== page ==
Right. And I remember also just feeling so inadequate during that shoot. Like they wanted me to be shooting tethered, but I didn't know how to shoot tethered. Like this was early [00:45:00] on before I'd figured things out. And I felt so bad about that for so long, but then I'm like, but no, like there, there was this resolve within me that was like, no, I can do this. Right? It's saying, yeah, that was, that was really crappy. And I really don't wanna do that again, but guess what? I know these 20 things now that went wrong, that I sure is shooting next time I get sitting in front of a cookbook opportunity. These are questions I'm gonna ask. These are gonna things I wanna know. Which is all turned into now, like documents that I use when I do a discovery call or even like getting an in email from somebody and they give me the scope of a project.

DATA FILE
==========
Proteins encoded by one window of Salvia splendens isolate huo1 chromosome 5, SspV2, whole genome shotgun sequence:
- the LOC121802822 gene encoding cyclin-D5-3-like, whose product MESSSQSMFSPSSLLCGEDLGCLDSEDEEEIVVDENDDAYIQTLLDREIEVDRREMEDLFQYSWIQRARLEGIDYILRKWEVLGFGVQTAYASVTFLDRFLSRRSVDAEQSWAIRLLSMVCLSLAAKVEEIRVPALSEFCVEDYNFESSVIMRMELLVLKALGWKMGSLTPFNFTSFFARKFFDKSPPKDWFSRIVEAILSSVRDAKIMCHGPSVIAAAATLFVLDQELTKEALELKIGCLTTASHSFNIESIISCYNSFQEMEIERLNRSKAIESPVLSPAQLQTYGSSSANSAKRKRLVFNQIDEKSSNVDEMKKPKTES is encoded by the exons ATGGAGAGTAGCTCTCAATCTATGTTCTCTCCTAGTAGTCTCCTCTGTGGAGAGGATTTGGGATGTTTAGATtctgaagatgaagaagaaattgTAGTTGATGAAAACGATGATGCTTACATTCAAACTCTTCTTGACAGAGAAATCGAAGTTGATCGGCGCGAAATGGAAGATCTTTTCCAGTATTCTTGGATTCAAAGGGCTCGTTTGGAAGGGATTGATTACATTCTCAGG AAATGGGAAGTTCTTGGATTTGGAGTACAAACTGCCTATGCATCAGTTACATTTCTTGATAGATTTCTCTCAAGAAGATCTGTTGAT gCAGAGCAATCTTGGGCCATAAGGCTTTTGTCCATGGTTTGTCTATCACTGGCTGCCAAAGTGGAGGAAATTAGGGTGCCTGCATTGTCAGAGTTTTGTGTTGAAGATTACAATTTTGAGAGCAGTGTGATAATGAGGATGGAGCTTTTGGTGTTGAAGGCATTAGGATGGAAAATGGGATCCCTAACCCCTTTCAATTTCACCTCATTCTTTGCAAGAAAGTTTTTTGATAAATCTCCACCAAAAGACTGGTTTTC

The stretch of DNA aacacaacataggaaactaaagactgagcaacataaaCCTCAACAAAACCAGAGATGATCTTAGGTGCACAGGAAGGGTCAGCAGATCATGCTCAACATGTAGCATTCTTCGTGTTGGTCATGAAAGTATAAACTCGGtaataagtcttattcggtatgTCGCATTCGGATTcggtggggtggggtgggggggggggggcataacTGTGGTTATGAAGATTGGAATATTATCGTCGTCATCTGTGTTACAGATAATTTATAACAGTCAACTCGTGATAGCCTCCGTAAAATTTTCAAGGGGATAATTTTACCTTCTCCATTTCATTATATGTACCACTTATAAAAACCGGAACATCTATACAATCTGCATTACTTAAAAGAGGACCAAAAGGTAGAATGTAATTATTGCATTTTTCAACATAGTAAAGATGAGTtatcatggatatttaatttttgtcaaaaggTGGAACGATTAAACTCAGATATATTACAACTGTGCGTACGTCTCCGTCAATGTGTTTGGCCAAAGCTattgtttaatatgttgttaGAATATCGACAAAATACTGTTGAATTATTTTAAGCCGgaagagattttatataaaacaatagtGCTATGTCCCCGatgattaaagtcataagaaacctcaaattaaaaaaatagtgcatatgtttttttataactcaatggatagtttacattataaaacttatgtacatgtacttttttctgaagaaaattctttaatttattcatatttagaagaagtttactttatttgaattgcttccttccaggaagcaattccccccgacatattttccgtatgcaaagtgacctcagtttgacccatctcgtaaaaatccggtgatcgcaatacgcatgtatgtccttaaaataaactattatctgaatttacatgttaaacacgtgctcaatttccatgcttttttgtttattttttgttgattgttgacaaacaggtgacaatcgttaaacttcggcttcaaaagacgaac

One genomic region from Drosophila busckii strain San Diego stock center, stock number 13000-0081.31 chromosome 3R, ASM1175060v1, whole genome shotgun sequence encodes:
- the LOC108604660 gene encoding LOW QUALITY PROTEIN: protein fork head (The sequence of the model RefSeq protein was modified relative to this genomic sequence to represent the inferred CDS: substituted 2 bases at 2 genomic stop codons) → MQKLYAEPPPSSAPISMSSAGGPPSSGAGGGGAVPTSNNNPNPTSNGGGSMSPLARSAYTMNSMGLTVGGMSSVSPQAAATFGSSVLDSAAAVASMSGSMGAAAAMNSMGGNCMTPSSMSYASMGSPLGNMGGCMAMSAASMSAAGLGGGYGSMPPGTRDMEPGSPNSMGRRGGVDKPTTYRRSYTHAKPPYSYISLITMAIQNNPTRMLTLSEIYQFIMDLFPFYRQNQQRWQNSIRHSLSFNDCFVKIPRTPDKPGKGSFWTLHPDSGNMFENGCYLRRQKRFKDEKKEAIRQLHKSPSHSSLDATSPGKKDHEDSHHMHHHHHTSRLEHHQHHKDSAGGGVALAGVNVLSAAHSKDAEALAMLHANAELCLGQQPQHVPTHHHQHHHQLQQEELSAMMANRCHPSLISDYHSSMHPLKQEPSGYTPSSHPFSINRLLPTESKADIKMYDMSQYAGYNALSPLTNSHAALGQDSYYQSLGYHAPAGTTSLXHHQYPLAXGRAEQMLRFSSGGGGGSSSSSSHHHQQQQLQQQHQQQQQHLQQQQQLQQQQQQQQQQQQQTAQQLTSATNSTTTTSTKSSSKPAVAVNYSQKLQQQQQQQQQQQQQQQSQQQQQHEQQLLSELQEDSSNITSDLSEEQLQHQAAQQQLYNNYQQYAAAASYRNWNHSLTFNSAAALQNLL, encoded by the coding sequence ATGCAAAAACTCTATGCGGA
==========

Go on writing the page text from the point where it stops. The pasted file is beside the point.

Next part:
I'm like, who would I wanna touch out with that 10 foot pole? Right. So whatever the reason I can't sit and wallow in that, and I can't sit and hide then, because now I've successfully shot tons of cookbooks that I'm super proud of and continue to do that.
[00:45:52] Mica: It is so interesting. You say that because you're that cookbook didn't get, get published. Anyone could go. [00:46:00] This is never happening again. I never wanna do this again, but it wasn't the last time you ever did it. So I was listening to your interview with Food Blogger Pro. Pinch Of Yum. I love Pinch Of Yum. Love the financial reports, all of that. I listened to the story of the chicken. I love that story. I love that story, but what I love more than anything is a point that you brought up.